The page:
Without preload there is an inherent hysteresis due to the various contact points within the cantilever assembly. The preload solves this problem. It is required that a setting of 1 on the scale would limit the bellows to zero movement. Different settings on the scale are achieved by moving center sleeve 86 along upper cantilever slot 94A and lower cantilever slot 94B. With the cantilever assembly preloaded to a force greater than that created from the maximum feedback loop pressure this can be achieved. Through our testing we were not able achieve zero movement without pre-loading even with larger and heavier cantilevers. The relationship between the pivot pin 84A and 84B, rear sleeve 88 and center sleeve 86 dictate the amount of preload the design has. When using a larger bellows 68 or higher pressure instrument supply pressure, preload pressure can be increased by simply shortening the center sleeve 86 and rear sleeve 88. The design of the assembly operates best when both Cantilevers 92A and 92B are identical in shape and spring rate so the movement is uniform in a linear direction. During testing when non identical cantilevers were used the movement was not straight up and down due to the weaker cantilever moving more that the stronger one. This movement could be referred to as an arc rather that a straight line. The arc type movement changes the relationship of the flapper 28 and the nozzle 33 of the assembly on the horizontal plane which affects the accuracy of the set point.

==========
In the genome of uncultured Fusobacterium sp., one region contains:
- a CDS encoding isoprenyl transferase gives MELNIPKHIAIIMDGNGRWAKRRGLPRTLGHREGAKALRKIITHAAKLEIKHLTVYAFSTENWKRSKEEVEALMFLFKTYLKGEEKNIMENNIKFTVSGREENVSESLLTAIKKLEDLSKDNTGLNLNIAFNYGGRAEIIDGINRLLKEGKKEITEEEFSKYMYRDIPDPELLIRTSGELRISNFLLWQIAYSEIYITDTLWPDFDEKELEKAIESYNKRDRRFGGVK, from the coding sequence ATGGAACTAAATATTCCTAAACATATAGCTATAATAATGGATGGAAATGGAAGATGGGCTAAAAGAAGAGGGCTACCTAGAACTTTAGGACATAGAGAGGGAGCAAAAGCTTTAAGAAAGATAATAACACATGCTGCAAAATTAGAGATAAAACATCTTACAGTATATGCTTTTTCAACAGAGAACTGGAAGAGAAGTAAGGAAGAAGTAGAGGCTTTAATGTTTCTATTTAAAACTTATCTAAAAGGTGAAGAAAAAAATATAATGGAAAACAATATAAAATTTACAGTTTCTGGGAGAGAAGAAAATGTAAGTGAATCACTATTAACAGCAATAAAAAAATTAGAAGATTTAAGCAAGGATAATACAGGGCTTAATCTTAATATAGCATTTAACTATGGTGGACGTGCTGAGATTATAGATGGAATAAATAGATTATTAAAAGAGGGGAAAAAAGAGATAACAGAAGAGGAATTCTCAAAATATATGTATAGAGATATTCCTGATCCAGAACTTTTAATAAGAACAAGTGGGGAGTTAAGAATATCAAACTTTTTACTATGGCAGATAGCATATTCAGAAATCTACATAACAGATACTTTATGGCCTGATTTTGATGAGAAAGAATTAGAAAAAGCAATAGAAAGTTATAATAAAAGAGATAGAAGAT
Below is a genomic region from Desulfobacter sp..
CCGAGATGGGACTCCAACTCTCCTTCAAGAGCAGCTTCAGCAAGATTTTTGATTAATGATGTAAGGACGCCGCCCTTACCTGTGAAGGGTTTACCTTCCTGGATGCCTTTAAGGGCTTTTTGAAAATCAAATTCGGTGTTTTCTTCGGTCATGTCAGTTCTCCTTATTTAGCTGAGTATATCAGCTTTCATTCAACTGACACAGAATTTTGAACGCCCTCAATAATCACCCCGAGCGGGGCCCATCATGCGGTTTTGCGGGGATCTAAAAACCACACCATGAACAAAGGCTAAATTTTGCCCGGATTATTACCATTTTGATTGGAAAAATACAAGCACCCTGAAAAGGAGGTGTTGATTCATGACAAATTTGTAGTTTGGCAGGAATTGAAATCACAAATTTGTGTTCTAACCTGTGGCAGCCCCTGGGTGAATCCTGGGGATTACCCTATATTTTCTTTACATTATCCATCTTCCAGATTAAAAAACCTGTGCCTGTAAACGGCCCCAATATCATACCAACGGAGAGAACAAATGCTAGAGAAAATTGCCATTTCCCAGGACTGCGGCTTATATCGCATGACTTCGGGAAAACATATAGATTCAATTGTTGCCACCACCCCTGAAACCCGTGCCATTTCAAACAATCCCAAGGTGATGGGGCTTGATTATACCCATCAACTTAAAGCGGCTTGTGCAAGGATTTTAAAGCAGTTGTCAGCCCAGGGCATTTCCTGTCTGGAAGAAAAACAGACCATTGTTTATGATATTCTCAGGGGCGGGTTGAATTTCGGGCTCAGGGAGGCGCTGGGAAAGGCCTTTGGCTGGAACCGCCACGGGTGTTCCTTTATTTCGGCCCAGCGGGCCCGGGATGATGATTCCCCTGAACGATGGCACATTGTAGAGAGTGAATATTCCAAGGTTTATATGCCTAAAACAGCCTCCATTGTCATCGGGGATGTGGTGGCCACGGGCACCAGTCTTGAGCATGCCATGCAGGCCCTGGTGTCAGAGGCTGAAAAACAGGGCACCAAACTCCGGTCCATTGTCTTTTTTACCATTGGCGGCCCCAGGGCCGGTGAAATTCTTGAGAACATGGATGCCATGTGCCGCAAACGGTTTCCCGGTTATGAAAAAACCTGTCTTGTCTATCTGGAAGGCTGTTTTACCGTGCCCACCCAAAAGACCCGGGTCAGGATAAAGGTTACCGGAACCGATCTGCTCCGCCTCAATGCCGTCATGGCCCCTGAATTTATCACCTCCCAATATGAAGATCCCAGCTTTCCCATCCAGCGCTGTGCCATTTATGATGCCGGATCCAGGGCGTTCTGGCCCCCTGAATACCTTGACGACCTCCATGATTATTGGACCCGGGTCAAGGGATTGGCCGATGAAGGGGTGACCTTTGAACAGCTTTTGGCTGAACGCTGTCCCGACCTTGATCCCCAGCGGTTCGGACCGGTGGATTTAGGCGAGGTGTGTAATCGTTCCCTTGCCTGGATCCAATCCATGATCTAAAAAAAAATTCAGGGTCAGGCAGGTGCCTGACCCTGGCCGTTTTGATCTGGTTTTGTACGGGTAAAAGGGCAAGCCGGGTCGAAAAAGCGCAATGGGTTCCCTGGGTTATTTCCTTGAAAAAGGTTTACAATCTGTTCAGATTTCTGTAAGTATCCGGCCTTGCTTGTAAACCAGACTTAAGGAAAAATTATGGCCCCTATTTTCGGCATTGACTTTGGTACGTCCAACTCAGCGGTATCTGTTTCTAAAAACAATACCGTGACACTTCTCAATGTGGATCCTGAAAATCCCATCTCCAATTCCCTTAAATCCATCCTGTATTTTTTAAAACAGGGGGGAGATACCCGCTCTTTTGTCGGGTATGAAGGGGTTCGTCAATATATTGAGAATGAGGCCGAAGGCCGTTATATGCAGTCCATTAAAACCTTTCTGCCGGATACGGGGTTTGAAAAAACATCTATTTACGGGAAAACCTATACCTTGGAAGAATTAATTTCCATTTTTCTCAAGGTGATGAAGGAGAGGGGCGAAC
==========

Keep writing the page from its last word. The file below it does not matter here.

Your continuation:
In this patent document, the word "comprising" is used in its non-limiting sense to mean that items following the word are included, but items not specifically mentioned are not excluded. A reference to an element by the indefinite article "a" does not exclude the possibility that more than one of the element is present, unless the context clearly requires that there be one and only one of the elements.
 The following claims are to be understood to include what is specifically illustrated and described above, what is conceptually equivalent, and what can be obviously substituted. Those skilled in the art will appreciate that various adaptations and modifications of the described embodiments can be configured without departing from the scope of the claims. The illustrated embodiments have been set forth only as examples and should not be taken as limiting the invention. It is to be understood that, within the scope of the following claims, the invention may be practiced other than as specifically illustrated and described.
Patent applications in all subclasses BELLOWS TYPE EXPANSIBLE CHAMBER